Friday, April 18, 2014
Redskins' D vs. NFL: Comparing the cap
By John Keim
The Washington Redskins' defense is optimistic about where it's headed, thanks to the addition of Jason Hatcher and a tweaked philosophy regarding the pass rush. Whether their play matches that optimism always remains the biggest hurdle. What's not in doubt: They will have two players among the most expensive at their positions when it comes to the salary cap. The fact both are in their front seven isn't a coincidence as the Redskins' offseason goal has been to improve the pass rush. So, after breaking down where the Redskins' top cap hits at each position offensively stood in comparison to their NFL counterparts earlier this week, it's time to take a look at the defense.
Summing it up: Notice who’s not in the top five? Jairus Byrd, after his new deal with New Orleans. But don’t worry: He’s set to take up the most cap room in 2015 at $10.3 million. I like Byrd, but not at that figure (I’d have paid Sean Taylor that sort of cash). But Byrd was never really a legitimate option for the Redskins. Mike Mitchell was and he’ll count $2.2 million this season and $4.95 million in 2015. But the overriding point is Washington views the best way to help this position is by bolstering the pass rush. Starters Meriweather and Ryan Clark both are on one-year contracts, so this position is still a question mark beyond this season (and still will be one entering the year).
Summing it up: Next season, Darrelle Revis' cap hit jumps to $25 million. Which means he’s playing on a one-year deal. Is it a good thing the Redskins’ biggest cap hit here belongs to Porter, who has battled injury issues along with consistency during his career? Of course, it’s not like he occupies a lot of space. DeAngelo Hall's cap hit is $2,062,500 but that jumps to $4,812,500 in 2015. By then the Redskins need young corner David Amerson to have fully emerged -- can he become their best corner? If not, then they’ll have to start looking for a No. 1 corner. By the way, the top five on the list for 2014? They’ve combined for four Pro Bowl appearances and one All-Pro spot (Joseph). But Carr did do a good job vs. Washington last year in the first game but not the second (and in at least one game against then-Eagles receiver DeSean Jackson).
Summing it up: That’s quite a list for Orakpo to be part of, but to stay on there after this season -- at least in Washington -- he’ll have to be a little more productive. But even if he has another season like last year, Orakpo will still be in the $10-million range. When Hali got paid, he responded with sack totals of 12, nine and 11 in the next three seasons (with nine forced fumbles and one interception). I don’t think anyone says Hali's overpaid (well, at least not many). In Orakpo’s last three full seasons, he has a combined 27.5 sacks, but only four forced fumbles. More game-changing plays and he’ll get the contract he desires. Another interesting part on this is that two of the five are inside linebackers, though Timmons plays in a 3-4 and Laurinaitis in a 4-3.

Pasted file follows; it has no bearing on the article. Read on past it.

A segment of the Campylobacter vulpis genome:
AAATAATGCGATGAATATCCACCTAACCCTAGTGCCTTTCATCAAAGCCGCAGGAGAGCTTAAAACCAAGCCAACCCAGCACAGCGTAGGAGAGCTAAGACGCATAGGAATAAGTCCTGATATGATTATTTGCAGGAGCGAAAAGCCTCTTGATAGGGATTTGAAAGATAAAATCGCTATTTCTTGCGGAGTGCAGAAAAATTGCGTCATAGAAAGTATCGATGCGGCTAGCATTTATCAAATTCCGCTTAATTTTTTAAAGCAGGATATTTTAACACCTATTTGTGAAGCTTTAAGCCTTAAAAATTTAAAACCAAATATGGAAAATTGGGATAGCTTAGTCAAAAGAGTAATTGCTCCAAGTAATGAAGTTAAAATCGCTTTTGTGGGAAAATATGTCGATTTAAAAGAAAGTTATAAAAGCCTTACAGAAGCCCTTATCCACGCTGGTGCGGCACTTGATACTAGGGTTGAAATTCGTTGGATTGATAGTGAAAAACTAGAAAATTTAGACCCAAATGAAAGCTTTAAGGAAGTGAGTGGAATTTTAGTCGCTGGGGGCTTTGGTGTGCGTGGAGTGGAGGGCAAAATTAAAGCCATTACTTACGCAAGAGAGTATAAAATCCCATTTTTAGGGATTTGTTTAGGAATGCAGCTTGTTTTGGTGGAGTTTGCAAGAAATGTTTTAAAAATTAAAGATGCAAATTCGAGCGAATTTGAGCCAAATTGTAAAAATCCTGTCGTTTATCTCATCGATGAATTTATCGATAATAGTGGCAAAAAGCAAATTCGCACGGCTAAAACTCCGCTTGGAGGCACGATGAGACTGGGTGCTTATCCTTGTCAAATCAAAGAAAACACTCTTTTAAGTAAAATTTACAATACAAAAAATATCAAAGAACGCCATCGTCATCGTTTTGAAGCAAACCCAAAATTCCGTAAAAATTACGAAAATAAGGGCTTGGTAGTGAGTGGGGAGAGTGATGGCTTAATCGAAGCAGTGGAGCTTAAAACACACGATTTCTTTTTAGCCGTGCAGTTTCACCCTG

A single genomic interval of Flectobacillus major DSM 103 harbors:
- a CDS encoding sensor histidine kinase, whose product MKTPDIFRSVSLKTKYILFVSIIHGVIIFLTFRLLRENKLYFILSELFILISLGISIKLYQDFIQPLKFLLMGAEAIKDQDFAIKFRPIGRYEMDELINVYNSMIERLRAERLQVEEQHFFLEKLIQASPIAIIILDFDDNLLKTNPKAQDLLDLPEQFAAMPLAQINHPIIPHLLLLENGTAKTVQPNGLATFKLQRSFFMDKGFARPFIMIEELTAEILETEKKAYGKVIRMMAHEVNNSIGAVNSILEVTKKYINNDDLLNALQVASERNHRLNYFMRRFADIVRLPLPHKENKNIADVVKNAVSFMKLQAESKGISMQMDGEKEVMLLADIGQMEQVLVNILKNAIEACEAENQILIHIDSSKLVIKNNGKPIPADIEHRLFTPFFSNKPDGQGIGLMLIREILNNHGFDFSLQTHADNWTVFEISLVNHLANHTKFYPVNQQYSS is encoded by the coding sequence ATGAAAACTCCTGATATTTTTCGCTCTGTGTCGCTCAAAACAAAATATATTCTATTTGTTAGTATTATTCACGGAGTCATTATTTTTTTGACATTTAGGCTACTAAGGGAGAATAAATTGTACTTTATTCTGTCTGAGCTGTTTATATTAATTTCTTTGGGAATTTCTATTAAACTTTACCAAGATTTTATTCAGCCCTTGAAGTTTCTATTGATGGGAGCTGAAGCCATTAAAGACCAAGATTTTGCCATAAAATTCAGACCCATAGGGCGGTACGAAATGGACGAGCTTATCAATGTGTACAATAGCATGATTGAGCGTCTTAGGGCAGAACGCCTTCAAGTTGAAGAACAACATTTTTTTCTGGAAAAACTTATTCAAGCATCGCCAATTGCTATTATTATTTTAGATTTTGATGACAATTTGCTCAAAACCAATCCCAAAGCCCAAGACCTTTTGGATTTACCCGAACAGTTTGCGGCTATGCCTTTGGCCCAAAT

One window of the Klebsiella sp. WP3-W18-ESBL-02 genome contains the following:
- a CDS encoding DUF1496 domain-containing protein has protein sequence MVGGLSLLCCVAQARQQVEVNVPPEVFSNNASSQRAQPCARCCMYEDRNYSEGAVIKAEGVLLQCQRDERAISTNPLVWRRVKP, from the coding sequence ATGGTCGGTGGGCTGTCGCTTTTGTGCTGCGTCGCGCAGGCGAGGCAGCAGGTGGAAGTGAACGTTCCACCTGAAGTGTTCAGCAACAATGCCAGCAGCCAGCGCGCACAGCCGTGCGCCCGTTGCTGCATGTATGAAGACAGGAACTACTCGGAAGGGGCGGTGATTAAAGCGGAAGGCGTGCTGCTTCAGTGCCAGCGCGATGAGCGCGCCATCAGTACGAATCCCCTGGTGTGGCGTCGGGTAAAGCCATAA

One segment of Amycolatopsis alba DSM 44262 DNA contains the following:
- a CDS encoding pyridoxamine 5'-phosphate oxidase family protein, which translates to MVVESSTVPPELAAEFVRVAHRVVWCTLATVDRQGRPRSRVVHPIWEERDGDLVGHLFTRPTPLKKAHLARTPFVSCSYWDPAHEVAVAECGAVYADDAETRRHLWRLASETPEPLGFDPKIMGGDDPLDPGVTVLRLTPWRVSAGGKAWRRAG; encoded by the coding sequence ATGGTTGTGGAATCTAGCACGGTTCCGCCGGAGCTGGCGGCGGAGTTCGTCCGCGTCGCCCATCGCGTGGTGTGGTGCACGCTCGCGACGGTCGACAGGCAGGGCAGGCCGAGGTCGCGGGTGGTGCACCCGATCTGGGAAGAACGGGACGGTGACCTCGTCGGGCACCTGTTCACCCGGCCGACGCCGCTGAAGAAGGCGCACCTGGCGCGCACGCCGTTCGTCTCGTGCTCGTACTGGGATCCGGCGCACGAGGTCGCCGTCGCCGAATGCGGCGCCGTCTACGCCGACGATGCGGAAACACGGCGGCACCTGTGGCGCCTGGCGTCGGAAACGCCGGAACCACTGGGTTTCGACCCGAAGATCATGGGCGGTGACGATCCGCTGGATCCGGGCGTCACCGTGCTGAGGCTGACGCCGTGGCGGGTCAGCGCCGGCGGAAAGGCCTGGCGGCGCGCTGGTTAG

Summing it up: Cofield’s base salary jumped from $840,000 last season to $4.55 million (the lower figure was the result of a restructuring last spring in which $3.5 million in base salary was converted to a signing bonus). This is as high as Cofield’s cap number will be and in two years it falls to $6,877,500. I know the coaches felt he would become the NFL’s top nose tackle by this time. That’s not the case, but Cofield does have his strengths and has done a nice job with Washington. For a short stretch last season he was playing as well as anyone on the team defensively, and he always plays hard. He’ll be helped by having Hatcher in the pass rush, perhaps giving Cofield more one-on-one matchups. If that happens, then perhaps Cofield will have the sort of season in all phases that coaches have hoped for.
Summing it up: All of the top five on this list play in a 4-3, where ends can excel as playmakers and, therefore, command big bucks. The 3-4 ends, typically, are not -- with some exceptions. Bowen has not been a playmaker, though for a while he was an effective player both against the run and as a rusher. However, he has just one sack since the 2011 season (26 games). And after microfracture surgery and being 30, I wonder about the level at which he’ll be able to play. Multiple Redskins sources said they still expect him to be in the Redskins' plans, but will it be at this cap figure? That's a big hit for someone in his situation. If Bowen returns healthy and plays well, the Redskins will greatly benefit. If not? That's a lot of cap room to occupy. One more note: Johnson and Hardy combine for approximately 23 percent of Carolina's cap.